Sterling and I attended the funeral for his niece’s husband a few days ago, and I wanted to share a few thoughts I had. My intent is not to offend but to share a few personal beliefs on my personal blog; I trust you understand.
First of all, the funeral was a beautiful tribute to an outstanding man. Steve died quite young—he was only in his early 50s. He had suffered from health problems his entire life, and most of his adult life he was both blind and deaf. Despite these challenges, he worked hard to create a successful career and, even more importantly, an exemplary family. He had three children—all grown now—who spoke at his funeral, and each of them spoke about what an amazing father he was and how much they learned from him.
In fact, all the speakers commented on how positive Steve was; how despite his health challenges, he didn’t complain; how he taught them to never give up and to make the best out of whatever life situation they found themselves in. And that’s certainly one of the things I learned from Steve. He truly did exemplify enduring to the end like few people I know. He lived with constant pain, chronic disabilities, and lifelong challenges, yet he managed to stay faithful and upbeat. . .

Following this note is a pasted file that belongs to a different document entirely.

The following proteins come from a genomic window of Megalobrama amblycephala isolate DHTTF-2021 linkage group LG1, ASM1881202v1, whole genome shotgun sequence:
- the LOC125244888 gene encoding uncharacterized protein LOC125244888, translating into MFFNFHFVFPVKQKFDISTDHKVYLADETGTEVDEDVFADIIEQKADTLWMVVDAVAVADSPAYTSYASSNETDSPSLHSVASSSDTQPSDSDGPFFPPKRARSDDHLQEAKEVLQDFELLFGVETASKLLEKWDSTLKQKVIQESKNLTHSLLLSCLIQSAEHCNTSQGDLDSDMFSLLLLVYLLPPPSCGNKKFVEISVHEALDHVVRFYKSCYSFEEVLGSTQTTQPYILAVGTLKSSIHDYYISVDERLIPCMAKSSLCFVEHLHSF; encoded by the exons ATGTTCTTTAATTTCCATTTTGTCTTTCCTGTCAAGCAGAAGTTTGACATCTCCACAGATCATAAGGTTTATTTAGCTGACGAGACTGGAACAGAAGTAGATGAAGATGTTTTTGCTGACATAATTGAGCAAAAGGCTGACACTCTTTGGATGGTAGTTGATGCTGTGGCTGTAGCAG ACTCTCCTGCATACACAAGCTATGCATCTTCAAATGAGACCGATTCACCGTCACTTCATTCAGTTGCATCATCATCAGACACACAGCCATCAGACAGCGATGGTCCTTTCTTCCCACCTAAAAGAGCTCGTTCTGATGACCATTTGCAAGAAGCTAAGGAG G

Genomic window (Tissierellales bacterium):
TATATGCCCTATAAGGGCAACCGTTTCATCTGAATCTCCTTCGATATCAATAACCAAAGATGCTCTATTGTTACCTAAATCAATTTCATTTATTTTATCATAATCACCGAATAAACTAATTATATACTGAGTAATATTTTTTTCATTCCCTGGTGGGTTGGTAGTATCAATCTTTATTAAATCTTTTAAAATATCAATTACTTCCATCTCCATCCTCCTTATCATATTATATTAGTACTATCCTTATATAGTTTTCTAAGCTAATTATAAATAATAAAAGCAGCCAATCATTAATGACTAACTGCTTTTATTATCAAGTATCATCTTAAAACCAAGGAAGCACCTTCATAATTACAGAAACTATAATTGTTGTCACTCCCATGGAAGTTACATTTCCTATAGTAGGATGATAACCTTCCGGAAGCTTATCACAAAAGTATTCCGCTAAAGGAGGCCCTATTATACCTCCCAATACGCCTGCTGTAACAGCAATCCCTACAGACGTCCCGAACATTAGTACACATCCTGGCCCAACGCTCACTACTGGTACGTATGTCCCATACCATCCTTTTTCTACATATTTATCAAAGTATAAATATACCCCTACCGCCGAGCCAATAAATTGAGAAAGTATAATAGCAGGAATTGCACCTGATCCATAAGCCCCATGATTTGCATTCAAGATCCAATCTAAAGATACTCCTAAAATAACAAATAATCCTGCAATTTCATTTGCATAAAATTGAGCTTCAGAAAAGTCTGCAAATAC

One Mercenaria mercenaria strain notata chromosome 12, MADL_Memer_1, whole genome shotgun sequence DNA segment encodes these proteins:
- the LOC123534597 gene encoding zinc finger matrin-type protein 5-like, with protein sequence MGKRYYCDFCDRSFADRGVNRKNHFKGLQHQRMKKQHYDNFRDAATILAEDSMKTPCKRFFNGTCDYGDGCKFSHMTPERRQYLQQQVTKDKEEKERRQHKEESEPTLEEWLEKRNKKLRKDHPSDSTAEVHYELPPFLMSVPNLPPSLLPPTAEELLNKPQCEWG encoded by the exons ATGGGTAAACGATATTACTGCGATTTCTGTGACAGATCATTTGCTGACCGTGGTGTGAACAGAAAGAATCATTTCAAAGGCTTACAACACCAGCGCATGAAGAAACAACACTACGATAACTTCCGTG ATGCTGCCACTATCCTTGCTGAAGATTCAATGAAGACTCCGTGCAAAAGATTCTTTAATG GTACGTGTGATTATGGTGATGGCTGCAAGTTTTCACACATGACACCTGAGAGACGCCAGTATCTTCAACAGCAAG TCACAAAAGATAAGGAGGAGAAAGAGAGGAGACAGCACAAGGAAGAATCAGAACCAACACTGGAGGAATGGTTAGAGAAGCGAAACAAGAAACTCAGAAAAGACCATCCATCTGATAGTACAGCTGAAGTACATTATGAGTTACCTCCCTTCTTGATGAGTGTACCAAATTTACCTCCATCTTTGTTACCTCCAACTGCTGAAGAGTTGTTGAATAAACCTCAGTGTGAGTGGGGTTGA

The second thought I had was how grateful and humbled I am to know that life doesn’t end at death, that we will see and be with those we love even after this life. Steve’s family—his wife, his children, their spouses, and his five grandchildren—will definitely miss him and, even with the knowledge that they will see him again, grieve him. But as they grieve, they will also be comforted with the knowledge that Steve is in a better place, in a perfect body, seeing and hearing his grandchildren for the first time!
That’s an amazing thought, and I felt so much comfort and peace this weekend as I reflected on my beliefs that, after this life, our bodies can be made whole and our families can be together. Just wanted to share. . . .